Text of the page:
“We spent a long time looking at options but concluded that, because we’ve only ever done this for the love of it, it was better to go out on a high and celebrate where the adventure has taken us.”

Going professional – and Albion is certainly good enough! – was an alternative considered; the suggestion is, though, not for very long!

“It would have compromised the very essence of the group, that this is something to which people bring themselves voluntarily, they give themselves without expectation, they bond and thrive because everyone is there for the love of it.”

Albion bonded and was loved by its audience in an extraordinary way, which lead to a deluge of reaction when the farewell was announced.

“We have been humbled by, and so grateful for, the response to Albion’s musical exploits from our friends and supporters in Sheffield and around the country,” says Fraser

“It has been a privilege and a pleasure to share music with them and a reminder that music truly is a universal form of communication, a way of reaching the parts that nothing else can.”

In England, Merrie England

You know the one about waiting an eternity for a bus to arrive, and then two turn up…!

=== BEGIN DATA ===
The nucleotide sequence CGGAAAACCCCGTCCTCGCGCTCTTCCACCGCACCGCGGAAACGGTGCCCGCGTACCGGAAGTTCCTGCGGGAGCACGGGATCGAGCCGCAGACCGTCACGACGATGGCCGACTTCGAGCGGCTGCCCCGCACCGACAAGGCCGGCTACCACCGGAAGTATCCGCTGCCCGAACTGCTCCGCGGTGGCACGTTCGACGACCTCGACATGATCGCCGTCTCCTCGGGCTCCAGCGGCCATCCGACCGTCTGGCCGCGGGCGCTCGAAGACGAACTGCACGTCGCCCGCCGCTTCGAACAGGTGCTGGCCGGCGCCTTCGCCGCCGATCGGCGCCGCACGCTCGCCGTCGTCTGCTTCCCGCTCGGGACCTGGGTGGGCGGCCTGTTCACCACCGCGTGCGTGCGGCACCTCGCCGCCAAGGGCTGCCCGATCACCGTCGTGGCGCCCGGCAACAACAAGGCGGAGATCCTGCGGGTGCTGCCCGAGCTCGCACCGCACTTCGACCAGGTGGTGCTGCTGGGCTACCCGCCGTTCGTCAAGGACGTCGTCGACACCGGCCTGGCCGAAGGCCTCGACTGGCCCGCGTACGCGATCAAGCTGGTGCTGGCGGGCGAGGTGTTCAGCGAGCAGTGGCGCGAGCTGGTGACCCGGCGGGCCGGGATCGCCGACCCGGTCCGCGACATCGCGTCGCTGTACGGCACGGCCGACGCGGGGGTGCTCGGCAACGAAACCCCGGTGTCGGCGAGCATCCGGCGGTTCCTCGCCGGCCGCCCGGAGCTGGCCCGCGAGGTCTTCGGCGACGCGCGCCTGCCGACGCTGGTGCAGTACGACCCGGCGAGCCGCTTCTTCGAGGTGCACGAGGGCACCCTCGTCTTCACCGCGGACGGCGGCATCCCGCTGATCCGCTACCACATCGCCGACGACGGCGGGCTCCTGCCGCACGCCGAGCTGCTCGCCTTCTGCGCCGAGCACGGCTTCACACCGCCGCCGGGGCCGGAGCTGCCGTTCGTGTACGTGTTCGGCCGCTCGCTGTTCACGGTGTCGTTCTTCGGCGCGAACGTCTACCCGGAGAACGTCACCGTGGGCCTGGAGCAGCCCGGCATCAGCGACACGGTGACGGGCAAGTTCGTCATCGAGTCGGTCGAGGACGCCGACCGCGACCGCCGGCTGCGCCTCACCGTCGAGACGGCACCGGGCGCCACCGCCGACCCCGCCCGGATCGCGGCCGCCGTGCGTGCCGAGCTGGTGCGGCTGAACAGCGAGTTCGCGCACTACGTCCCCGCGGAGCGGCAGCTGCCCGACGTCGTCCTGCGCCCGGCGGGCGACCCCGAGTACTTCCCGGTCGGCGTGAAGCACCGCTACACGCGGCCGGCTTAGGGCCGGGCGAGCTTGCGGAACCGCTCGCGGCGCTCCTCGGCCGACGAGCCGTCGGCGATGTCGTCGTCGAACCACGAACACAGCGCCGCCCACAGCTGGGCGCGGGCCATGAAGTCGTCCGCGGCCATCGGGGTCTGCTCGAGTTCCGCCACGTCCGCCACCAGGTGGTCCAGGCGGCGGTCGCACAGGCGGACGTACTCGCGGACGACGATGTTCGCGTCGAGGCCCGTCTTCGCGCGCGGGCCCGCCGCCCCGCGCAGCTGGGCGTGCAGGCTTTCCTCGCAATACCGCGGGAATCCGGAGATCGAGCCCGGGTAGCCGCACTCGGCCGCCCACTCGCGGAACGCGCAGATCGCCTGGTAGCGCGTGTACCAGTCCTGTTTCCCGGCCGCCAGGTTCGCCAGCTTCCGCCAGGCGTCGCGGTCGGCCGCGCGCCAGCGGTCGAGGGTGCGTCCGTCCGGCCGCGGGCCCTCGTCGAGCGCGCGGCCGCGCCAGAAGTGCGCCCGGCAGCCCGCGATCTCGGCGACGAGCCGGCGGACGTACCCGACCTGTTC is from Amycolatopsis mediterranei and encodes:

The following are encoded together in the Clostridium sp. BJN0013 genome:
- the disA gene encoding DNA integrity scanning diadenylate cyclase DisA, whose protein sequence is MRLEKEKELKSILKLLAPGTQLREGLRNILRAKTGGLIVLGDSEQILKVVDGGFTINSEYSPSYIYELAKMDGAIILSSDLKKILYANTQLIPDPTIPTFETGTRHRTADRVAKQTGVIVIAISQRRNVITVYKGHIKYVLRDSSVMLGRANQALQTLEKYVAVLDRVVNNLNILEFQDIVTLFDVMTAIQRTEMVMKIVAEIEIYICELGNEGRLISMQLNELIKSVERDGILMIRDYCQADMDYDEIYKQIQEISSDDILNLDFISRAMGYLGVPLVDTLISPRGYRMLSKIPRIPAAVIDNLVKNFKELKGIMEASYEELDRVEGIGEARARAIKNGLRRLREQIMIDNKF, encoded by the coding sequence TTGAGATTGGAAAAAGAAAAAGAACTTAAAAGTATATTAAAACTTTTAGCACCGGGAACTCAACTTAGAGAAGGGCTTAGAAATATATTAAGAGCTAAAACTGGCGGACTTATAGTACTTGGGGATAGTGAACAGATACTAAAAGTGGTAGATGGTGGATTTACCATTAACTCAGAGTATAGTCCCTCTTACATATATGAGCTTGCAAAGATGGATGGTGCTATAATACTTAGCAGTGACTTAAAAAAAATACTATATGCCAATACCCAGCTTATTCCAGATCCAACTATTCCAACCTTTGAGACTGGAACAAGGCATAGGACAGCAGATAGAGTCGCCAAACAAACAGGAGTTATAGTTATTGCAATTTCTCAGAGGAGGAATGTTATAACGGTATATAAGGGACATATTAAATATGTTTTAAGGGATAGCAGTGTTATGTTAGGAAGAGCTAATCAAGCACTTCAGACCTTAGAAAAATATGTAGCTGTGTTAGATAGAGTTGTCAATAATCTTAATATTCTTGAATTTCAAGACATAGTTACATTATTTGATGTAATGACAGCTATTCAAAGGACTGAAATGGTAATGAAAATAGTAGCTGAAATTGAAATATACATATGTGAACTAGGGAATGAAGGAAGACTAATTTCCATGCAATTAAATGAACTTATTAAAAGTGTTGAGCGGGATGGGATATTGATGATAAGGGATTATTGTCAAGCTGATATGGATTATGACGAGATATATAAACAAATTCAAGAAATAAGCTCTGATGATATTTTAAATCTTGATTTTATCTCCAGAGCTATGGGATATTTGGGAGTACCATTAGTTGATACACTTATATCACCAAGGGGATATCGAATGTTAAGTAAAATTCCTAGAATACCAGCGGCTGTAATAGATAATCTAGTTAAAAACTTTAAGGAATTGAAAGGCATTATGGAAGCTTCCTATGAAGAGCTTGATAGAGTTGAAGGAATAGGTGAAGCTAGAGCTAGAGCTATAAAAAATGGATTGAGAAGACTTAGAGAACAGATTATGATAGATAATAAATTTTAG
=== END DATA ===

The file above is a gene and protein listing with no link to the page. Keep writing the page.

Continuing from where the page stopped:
Well, we have another performance of Edward German’s Merrie England looming towards the end of August after the Sheffield Bach Choir’s concert outing for the work in June.

It is a staging, by Present Company at Buxton Opera House, so German’s music will be heard in all its orchestral glory and Basil Hood’s dialogue is restored, so no need for a narrator.

Once extremely popular, the work is rarely encountered now. Not even its once inescapable arias, such as The English Rose, which every British tenor worth his salt sang at one time.

Almost equal in fame are the baritone’s rousing Yeomen of England, the mezzo-soprano’s O Peaceful England with, closely following, She Had a Letter From Her Love and Who Shall Say That Love is Cruel? – two for the soprano!

The piece is choc-o-bloc with superb tunes among its two dozen-plus music numbers and there is an array of historical characters on stage: Elizabeth I; Sir Walter Raleigh; Earl of Essex; and Bess Throckmorton.

While they don’t actually appear, the work’s witty librettist Basil Hood – who has one character summarising the plot of Romeo and Juliet using only the A-Z of the alphabet – also writes Shakespeare, Robin Hood and Maid Marian into the scenario, although the latter two can be said to put in an appearance.

Raleigh and Bessie play them in a masque at the work’s conclusion, St George and the Dragon, ending a tale of love, intrigue and rivalry at the court of Elizabeth I around Windsor when a love letter from Raleigh to one of her ladies-in-waiting, Bessie Throckmorton, ends up in the Queen’s hands.